Sun May 24, 2015 12:49 pm

Not useless, because all these websites like AliExpress and eBay usually provide some kind of buyer protection, for "not as described".
But can't anyone just print anything they want on their chip, to make it seem like the real deal?

troombatzia
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Re: Any way of verifying Pi is original?

Sun May 24, 2015 1:33 pm

Hello LaDjA. Is it possible to know where do you live?
English isn’t my first language, so please excuse any mistakes.

W. H. Heydt
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Re: Any way of verifying Pi is original?

Sun May 24, 2015 4:48 pm

I think the problem here is one of perception. In order for fakes to get to market, there has to be enough profit in the effort for the people making the fakes to think it is worthwhile. Now, obviously enough, the market for the Pi is very large...as small SBCs go. The problem is that the profit margins are very low. It's not like you can make a knock-off Pi and attract people with money to spend, but not able to afford the real thing. If a fake is made that doesn't actually work, word will get out pretty fast and limit the number that can be sold.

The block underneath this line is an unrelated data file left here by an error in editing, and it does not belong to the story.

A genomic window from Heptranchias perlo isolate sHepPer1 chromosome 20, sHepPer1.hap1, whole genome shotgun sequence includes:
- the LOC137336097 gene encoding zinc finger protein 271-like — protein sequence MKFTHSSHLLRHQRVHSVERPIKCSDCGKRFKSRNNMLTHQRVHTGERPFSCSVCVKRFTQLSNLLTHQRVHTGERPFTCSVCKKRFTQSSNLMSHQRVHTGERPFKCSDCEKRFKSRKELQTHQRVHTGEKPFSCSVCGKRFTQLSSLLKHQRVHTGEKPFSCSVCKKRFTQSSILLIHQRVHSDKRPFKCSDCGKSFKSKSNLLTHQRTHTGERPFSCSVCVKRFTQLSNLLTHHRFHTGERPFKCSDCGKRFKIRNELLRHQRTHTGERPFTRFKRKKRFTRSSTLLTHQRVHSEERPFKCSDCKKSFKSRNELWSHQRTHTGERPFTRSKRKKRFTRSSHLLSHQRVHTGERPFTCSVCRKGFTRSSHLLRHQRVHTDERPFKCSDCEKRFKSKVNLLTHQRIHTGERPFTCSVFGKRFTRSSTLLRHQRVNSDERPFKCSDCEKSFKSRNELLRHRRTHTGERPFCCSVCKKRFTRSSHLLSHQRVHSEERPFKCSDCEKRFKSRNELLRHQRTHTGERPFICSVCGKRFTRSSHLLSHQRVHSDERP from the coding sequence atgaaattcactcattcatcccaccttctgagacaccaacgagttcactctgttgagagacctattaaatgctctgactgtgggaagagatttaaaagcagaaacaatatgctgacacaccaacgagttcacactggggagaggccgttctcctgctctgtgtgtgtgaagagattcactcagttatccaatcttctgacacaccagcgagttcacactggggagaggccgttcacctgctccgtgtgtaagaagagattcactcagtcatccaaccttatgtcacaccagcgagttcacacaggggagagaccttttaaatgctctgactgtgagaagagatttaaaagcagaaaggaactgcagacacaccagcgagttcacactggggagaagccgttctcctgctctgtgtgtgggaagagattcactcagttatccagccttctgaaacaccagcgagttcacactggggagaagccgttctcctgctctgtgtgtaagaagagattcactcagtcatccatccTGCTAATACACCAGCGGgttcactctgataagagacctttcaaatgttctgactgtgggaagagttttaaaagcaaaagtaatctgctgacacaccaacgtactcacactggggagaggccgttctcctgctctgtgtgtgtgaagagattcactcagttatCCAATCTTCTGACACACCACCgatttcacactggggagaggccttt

Notice that even attempts to compete in the hobbyist space (which is not the main target of the RPF), there are very few products that meet the price of the Pi, and even fewer that--nominally, at least--undercut the Pi. And, indeed, the one that is currently seeking crowd funding (and pretty successfully, at that) really doesn't undercut the Pis price when you add on the bits needed to match the functionality of the closest version of the Pi. To fulfill that crowd funding effort, the company (so far) will only have to deliver the equivalent of 2 to 3 days worth of Pi production, which really puts the effort in perspective.

So, in short, it just isn't worth the effort to try to make a fake Pi. Making fake Pis is NOT a "get rich quick" scheme.

LaDjA
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Re: Any way of verifying Pi is original?

Sun May 24, 2015 5:05 pm

This explanation is very clear and makes a ton of sense.